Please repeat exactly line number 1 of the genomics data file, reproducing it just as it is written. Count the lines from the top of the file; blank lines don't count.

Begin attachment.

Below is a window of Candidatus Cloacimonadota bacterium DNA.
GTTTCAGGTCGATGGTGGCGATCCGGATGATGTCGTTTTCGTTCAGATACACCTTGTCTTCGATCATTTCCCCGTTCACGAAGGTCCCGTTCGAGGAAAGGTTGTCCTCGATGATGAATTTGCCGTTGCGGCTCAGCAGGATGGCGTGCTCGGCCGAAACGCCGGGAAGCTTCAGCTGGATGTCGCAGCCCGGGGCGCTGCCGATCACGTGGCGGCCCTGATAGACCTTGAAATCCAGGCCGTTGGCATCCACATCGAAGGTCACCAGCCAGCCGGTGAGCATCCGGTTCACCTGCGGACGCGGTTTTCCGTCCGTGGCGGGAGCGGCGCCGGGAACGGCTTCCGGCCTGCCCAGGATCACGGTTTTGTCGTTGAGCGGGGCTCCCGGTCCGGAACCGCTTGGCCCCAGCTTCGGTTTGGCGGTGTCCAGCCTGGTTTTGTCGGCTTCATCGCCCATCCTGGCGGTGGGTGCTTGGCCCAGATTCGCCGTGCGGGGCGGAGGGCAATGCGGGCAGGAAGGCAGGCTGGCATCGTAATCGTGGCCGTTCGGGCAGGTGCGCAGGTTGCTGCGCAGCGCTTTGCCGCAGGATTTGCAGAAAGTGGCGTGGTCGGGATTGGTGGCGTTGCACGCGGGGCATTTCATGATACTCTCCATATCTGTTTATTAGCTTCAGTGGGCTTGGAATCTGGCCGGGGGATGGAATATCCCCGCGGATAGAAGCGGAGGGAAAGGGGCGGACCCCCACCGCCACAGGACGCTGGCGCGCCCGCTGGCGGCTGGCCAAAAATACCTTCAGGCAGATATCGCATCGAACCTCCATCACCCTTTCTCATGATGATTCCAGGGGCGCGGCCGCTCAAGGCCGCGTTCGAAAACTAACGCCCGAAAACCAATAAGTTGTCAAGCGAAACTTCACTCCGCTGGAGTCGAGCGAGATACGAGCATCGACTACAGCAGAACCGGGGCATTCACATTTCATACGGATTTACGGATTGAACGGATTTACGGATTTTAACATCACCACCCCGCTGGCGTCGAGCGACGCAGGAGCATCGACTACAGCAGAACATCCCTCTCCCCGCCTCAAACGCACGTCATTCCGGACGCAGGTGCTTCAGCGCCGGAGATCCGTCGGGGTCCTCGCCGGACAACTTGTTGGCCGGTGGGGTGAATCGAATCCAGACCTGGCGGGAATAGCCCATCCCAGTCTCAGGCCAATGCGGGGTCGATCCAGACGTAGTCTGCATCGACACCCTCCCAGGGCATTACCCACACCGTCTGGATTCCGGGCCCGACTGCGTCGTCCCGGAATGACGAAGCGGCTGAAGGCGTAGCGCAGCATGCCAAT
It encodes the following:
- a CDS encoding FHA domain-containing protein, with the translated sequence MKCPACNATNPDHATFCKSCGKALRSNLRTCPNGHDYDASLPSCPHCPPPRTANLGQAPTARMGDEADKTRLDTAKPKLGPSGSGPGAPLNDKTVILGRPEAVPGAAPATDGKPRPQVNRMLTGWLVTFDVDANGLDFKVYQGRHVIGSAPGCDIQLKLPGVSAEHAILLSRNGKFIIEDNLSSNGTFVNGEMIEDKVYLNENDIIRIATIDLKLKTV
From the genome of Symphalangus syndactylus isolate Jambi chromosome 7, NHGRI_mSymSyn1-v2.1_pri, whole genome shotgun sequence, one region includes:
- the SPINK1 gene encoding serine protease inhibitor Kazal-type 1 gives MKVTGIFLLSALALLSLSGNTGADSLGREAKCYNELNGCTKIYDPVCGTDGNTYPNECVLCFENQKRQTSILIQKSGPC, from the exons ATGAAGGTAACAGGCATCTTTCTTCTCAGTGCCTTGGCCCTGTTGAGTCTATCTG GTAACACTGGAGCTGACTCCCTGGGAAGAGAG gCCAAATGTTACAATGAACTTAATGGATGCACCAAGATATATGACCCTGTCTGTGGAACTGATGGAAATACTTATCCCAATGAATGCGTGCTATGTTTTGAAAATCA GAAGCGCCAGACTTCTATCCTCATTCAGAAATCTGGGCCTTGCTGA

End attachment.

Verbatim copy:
Below is a window of Candidatus Cloacimonadota bacterium DNA.